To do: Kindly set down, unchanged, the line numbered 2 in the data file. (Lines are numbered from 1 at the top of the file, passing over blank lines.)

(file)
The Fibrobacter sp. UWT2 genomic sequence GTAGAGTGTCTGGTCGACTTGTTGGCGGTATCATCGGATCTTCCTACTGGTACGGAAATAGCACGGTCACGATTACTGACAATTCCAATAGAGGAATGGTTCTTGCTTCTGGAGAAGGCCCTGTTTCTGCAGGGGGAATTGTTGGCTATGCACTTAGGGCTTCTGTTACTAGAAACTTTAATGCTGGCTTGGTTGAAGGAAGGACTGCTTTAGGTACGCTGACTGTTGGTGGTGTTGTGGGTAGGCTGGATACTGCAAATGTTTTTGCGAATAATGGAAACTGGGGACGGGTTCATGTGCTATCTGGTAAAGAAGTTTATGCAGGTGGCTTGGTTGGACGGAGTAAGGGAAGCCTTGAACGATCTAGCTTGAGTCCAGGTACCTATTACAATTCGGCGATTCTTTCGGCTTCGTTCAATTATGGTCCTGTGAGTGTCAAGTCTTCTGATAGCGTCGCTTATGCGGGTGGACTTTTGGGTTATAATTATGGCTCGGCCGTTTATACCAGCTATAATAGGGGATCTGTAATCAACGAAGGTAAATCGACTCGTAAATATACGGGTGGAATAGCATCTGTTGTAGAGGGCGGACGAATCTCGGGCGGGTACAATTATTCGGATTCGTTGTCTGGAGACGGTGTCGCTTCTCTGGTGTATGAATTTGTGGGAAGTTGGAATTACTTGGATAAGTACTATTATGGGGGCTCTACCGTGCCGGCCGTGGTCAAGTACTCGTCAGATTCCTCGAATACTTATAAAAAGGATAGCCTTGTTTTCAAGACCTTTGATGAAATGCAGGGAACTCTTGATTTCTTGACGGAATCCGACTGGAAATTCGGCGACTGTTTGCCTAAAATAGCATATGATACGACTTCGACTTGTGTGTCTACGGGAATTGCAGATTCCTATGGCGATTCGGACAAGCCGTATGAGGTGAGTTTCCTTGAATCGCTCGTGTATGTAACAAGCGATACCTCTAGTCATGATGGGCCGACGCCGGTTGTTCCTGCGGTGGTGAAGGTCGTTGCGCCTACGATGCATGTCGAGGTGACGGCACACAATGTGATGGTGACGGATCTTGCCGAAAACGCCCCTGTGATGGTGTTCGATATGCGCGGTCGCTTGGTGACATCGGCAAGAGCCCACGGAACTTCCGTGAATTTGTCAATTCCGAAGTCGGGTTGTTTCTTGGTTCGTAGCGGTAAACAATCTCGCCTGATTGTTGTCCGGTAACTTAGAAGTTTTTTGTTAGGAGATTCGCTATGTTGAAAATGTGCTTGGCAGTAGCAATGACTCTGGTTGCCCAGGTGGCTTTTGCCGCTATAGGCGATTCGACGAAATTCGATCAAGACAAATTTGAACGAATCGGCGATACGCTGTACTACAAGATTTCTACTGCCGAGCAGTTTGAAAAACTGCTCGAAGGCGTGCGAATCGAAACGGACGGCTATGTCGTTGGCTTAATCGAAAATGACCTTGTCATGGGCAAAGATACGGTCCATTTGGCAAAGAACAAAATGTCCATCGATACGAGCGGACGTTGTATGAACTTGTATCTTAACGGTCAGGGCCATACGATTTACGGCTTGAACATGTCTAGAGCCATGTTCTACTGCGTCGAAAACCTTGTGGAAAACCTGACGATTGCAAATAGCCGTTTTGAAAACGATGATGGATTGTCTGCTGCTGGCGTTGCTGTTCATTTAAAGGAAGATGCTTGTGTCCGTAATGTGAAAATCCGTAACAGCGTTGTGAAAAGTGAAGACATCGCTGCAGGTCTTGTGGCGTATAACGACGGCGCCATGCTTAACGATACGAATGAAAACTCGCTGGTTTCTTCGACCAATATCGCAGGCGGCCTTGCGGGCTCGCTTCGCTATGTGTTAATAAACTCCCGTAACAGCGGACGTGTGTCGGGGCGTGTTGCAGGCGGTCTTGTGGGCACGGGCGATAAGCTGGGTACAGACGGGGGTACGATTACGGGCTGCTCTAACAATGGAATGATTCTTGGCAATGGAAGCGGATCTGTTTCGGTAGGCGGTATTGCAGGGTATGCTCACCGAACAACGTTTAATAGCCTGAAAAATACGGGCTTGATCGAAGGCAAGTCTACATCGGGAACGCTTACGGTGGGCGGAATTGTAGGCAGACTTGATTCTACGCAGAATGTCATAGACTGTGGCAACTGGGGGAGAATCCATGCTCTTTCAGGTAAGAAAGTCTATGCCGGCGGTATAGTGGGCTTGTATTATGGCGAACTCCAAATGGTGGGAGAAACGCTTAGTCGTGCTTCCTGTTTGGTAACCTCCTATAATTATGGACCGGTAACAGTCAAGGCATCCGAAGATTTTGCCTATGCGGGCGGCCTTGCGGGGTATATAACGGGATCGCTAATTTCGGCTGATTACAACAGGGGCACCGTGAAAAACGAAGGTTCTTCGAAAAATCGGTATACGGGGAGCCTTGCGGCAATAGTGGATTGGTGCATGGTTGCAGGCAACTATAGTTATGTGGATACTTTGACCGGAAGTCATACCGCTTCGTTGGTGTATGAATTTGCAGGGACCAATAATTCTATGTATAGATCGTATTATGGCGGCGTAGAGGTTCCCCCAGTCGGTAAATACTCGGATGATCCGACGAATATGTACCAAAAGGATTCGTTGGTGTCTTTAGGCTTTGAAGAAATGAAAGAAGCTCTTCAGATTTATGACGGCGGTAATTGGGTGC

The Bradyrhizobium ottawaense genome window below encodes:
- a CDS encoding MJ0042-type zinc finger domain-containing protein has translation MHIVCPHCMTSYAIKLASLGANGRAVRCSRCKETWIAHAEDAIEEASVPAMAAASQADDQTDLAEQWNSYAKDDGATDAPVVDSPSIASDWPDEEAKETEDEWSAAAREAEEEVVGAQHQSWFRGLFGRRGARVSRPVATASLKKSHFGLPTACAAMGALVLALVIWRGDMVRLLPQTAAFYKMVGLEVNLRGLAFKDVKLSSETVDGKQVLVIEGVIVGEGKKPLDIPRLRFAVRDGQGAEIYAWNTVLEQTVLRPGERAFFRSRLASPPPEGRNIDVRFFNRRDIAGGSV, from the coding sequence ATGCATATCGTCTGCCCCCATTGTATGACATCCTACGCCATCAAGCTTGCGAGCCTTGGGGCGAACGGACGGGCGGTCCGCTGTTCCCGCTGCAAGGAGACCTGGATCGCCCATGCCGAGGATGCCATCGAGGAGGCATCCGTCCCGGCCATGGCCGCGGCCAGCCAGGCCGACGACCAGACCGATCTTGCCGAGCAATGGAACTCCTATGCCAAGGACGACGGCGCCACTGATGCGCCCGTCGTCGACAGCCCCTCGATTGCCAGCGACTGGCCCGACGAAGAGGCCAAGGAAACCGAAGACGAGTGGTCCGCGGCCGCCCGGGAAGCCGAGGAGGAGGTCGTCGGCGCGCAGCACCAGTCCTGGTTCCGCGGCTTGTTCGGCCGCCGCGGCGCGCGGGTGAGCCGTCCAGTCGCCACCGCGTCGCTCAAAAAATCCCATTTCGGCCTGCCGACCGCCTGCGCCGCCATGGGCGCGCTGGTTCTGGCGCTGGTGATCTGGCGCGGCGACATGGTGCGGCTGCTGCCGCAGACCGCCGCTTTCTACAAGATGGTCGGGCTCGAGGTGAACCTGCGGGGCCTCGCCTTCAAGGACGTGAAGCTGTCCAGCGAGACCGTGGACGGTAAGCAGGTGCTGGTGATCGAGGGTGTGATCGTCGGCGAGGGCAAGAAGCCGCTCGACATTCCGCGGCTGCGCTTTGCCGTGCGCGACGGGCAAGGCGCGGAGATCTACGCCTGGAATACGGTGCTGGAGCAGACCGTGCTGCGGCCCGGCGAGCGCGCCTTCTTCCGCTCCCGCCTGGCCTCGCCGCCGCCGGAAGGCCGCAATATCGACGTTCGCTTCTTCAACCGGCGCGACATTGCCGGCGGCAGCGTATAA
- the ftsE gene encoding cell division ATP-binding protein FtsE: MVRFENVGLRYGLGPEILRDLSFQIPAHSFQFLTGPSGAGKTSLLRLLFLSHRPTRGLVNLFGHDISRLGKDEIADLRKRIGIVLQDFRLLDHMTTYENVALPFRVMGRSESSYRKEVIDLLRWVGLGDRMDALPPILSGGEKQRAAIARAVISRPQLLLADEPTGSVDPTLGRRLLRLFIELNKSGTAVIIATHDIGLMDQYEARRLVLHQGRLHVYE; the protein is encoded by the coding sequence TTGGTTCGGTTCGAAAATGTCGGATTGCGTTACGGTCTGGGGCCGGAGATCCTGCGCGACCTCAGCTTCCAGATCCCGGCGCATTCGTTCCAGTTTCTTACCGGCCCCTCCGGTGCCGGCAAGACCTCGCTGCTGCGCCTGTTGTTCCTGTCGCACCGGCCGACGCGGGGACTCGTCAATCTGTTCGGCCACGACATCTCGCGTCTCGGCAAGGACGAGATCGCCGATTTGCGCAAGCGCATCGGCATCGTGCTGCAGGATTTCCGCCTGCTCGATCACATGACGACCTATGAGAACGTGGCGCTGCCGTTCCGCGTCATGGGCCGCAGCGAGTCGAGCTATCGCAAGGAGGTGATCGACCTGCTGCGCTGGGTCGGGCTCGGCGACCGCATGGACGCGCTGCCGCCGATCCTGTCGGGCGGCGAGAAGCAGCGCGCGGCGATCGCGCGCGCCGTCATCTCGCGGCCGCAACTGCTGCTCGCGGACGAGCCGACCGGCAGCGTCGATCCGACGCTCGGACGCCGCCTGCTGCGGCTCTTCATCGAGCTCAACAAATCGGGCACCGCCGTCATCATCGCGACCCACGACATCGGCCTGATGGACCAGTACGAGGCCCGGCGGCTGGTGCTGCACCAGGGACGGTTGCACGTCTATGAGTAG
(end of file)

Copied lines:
The Bradyrhizobium ottawaense genome window below encodes: